It was close'ish because Truax is so unremarkable and Degale was able to flurry at times to keep it in the balance, but overall Truax was trying to win whilst Degale was trying not to lose so the right decision. He said afterwards that he wants the rematch but needs to address issues within his camp....not sure what that means but it might be too late anyway if he can't commit to his right hand anymore.

If and its a big 'IF' his shoulder is okay going forward, then he certainly has the beating of Truax and there are still plenty of attractive British options for him against Groves/Eubank/Smith. He's still in a good position to fight the Super series winner because they'll be looking for a big name opponent and all of them will see him as an easyish mark after watching him last night. But he'd be a fool to continue with his career if he would be doing so in essence handicapped, guess we'll find out soon what he intends to do. Thought Groves tweets were very c*ntish tbh. Retweeting Jack was fairly pathetic really.

Farmer/Ogawa

Farmer was robbed blind, nothing much else to say. The Japanese fighter was tough and could see he had the potential to be dangerous if allowed to get into his groove. But Farmer just outskilled and outslicked him and was ripped off by horrendous judging. The sport is being destroyed by these decisions.

Watched the farmer fight this morning and once the last bell went I didnít wait to listen to the cwrdscas it was such a formality... how on Earth they gave that to the Japanese kid is beyond me, he won a couple of rds at best. Horrible result.

 8 
 on: December 10, 2017, 01:13:21 PM 
Started by The Hurricane - Last post by lurkyshaka
Loma/Rigo


Very disappointing fight, Rigo made a decision to call time on the fight rather than suffer the indignity of losing embarrassingly widely on the cards. He wasn't getting hurt, he wasn't taking many punches himself, but he wasn't winning anything and he was struggling to land his big left hand which was imperative to him.

Sounds utterly ridiculous to question his heart after so many years of success in the ring, but he certainly didn't go do or die in there. His back wasn't up against the wall, he didn't allow the wall to get even close. But he was undersized and against someone as gifted as Loma it mattered. A tactical retreat really. But such a disappointment though there was always a possibility it'd fail to deliver.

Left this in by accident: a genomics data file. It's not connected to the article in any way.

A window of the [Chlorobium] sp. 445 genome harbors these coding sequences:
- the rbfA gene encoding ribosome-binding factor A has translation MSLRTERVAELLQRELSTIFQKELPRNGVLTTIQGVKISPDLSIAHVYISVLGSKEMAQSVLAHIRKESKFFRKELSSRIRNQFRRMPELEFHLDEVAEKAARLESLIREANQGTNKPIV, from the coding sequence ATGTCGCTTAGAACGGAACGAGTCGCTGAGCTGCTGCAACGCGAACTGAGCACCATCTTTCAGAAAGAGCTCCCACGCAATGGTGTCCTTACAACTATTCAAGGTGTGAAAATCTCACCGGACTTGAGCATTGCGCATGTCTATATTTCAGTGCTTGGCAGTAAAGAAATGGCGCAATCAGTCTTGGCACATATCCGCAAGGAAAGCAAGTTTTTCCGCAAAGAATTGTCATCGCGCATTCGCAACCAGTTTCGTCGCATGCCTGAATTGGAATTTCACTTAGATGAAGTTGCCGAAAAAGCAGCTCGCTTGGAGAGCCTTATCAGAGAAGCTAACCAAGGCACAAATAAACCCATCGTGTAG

Truax/Degale

Sad night in that Degale lost to a guy who'd not even have troubled him a few fights back. It appeared like he's got a bum shoulder, whether that was a mental block or whether physical only he knows. He said he felt no pain, but he wasn't throwing it so something wasn't right....but if he can't punch properly with the right hand then he's reached the end of the line.

It was close'ish because Truax is so unremarkable and Degale was able to flurry at times to keep it in the balance, but overall Truax was trying to win whilst Degale was trying not to lose so the right decision. He said afterwards that he wants the rematch but needs to address issues within his camp....not sure what that means but it might be too late anyway if he can't commit to his right hand anymore.

If and its a big 'IF' his shoulder is okay going forward, then he certainly has the beating of Truax and there are still plenty of attractive British options for him against Groves/Eubank/Smith. He's still in a good position to fight the Super series winner because they'll be looking for a big name opponent and all of them will see him as an easyish mark after watching him last night. But he'd be a fool to continue with his career if he would be doing so in essence handicapped, guess we'll find out soon what he intends to do. Thought Groves tweets were very c*ntish tbh. Retweeting Jack was fairly pathetic really.

Farmer/Ogawa

Farmer was robbed blind, nothing much else to say. The Japanese fighter was tough and could see he had the potential to be dangerous if allowed to get into his groove. But Farmer just outskilled and outslicked him and was ripped off by horrendous judging. The sport is being destroyed by these decisions.

 9 
 on: December 10, 2017, 11:37:31 AM 
Started by The Hurricane - Last post by Chris
George Groves teeet to Degale was superb  Grin

Bit snidey wasn't it.

Considering the Degale fight against Jack, it's a very disappointing result, as that was a great fight, and Jack is very good.

 10 
 on: December 10, 2017, 10:37:06 AM 
Started by The Hurricane - Last post by Driscoll
George Groves teeet to Degale was superb  Grin